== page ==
After I removed the #4 coil, poured all the water out of it, dried it out, and sopped up the water out of the spark plug hole, it runs like new. :D

Thanks!
 

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2002 chevy trailblazer_lt
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Same problem, but still not fixed

I also have the seemingl common problem of misfiring.
Started with mild miss - showed code P0304 (cylinder 4 misfire).

I replaced the plug in number 4 cylinder, then swapped the coil pack between 2 and 4. I detected no moisture problem nor residue in the number 4 spark plug cavity. I then got P0300 (multiple random misfires).

I swapped coil packs back to original positions, still code P0300.

Since I'd bought the plugs, I changed them all out. I could detect no carbon tracking on any of the coil boots. The only thing I did notice was that the coil packs seemed to have a bit more "spring" when I removed them. That is, they rose a bit when I loosed the bolt - much more than when I replaced them. The plugs are the same size, though they are NGK platinums rather than AC Delco. I was careful to ensure that the boots were landing on the plugs. Still very noticeable misfiring both at idle and under load and reading code P0300.

I pulled the throttle body and cleaned it with TB cleaner. I disconnected the battery overnight. Still getting a noticeable miss, but not as bad as before. Took it for a drive and it seemed to perform much better when under load, but still has a noticeable misfire at idle. Still getting P0300 code.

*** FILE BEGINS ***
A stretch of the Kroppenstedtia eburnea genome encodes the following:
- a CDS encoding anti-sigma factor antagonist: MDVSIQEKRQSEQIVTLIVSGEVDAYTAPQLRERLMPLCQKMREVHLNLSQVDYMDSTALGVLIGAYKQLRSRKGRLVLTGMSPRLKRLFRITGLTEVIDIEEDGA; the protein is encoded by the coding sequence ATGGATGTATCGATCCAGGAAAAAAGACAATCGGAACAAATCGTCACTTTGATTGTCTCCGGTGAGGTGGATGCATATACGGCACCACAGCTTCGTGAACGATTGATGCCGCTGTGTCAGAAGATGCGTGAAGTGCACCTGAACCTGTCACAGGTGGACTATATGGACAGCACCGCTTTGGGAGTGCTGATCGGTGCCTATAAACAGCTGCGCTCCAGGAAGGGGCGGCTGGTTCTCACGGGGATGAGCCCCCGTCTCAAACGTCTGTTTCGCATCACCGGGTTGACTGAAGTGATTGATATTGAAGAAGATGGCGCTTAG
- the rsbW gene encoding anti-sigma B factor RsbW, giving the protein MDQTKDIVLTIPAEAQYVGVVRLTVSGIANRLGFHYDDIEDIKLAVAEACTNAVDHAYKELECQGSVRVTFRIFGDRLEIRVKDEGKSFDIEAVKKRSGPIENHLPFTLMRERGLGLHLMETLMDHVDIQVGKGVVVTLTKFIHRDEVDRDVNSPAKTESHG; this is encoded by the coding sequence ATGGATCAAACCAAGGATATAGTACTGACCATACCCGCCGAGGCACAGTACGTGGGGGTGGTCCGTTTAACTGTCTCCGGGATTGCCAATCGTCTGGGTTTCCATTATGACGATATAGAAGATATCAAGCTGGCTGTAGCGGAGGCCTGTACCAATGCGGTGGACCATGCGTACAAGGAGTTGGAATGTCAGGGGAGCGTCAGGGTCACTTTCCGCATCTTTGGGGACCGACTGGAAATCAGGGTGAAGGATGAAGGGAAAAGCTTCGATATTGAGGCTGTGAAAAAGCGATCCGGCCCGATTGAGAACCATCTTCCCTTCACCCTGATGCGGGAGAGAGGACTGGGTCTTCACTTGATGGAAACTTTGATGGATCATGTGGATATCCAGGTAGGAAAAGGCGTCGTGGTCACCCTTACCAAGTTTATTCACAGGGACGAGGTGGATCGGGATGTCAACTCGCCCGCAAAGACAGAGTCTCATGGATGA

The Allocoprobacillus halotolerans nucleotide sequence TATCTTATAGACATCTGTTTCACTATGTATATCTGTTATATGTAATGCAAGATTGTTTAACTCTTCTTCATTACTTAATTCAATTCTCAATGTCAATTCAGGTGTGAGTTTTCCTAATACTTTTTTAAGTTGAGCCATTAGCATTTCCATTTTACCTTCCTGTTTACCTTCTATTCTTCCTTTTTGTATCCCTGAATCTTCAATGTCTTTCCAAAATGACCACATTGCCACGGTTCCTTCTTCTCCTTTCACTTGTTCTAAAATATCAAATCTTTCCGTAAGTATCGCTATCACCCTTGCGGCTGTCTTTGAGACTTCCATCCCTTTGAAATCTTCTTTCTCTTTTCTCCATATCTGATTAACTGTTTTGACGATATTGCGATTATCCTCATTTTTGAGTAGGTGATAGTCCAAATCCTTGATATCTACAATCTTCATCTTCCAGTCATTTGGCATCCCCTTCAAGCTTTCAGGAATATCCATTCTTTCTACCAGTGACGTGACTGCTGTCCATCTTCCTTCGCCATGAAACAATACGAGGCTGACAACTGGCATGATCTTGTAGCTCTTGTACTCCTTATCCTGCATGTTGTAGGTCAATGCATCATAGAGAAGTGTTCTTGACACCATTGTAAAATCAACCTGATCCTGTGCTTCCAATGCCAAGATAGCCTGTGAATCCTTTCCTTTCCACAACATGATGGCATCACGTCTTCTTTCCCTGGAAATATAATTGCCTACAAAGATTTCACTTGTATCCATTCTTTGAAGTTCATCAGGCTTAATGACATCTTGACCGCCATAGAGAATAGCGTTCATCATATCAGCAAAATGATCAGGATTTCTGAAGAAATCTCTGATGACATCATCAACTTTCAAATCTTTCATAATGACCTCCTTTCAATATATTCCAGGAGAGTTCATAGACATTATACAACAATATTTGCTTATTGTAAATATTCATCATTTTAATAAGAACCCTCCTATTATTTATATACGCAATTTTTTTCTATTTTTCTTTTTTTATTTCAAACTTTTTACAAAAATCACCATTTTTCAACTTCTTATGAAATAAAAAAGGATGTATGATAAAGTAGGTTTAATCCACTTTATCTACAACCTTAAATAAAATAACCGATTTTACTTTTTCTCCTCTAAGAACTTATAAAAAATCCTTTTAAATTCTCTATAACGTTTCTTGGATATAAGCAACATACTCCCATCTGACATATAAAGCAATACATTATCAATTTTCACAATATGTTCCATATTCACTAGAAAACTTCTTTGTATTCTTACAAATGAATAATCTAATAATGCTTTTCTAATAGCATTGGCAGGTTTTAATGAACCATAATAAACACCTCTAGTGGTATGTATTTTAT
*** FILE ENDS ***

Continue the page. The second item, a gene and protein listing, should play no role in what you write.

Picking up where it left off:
It seems to run fine at start up, but begins to miss after 30 seconds or so.

I've been reading everything I can find online about this issue, but so far, no luck. I'm not sure what to try next. All I can find at this point is possible bad coil pack(s), dirty injectors (though this seems unlikely at this point), and PCM re-flash. I

know that it is generally considered rude to post the same thing in more than one thread, but I do not have a high enough post count to start a new thread and the last thread seems to have gone cold.

Any suggestions would be greatly appreciated.

Thanks,
Eric
 

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2004 chevy trailblazer_lt
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Interesting about the misfires.
I don't know about the 4.2, but many GM engines DO NOT like platinum plugs. Specifically the ones that use DIS with "wasted spark" systems.
Since ours use coil on plug ignition, I'm suspecting that they are not subject to the same issues, but I thought it was worth mentioning.
 

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2005 chevy trailblazer_ls_ext
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Interesting about the misfires.
I don't know about the 4.2, but many GM engines DO NOT like platinum plugs. Specifically the ones that use DIS with "wasted spark" systems.
Since ours use coil on plug ignition, I'm suspecting that they are not subject to the same issues, but I thought it was worth mentioning.
My 05 EXT came from the factory with double platinum plugs. I replaced them with Autolite iridium plugs. Made a big difference. The original plugs had about 46K miles on them.
 

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2002 chevy trailblazer_lt
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My 05 EXT came from the factory with double platinum plugs. I replaced them with Autolite iridium plugs. Made a big difference. The original plugs had about 46K miles on them.
The factory AC Delco's are platinum. My local NAPA only had the NGK's as a replacement for the AC's.

After some more searching and reading, I'm going to buy a spark testing tool and check every one of the coil packs.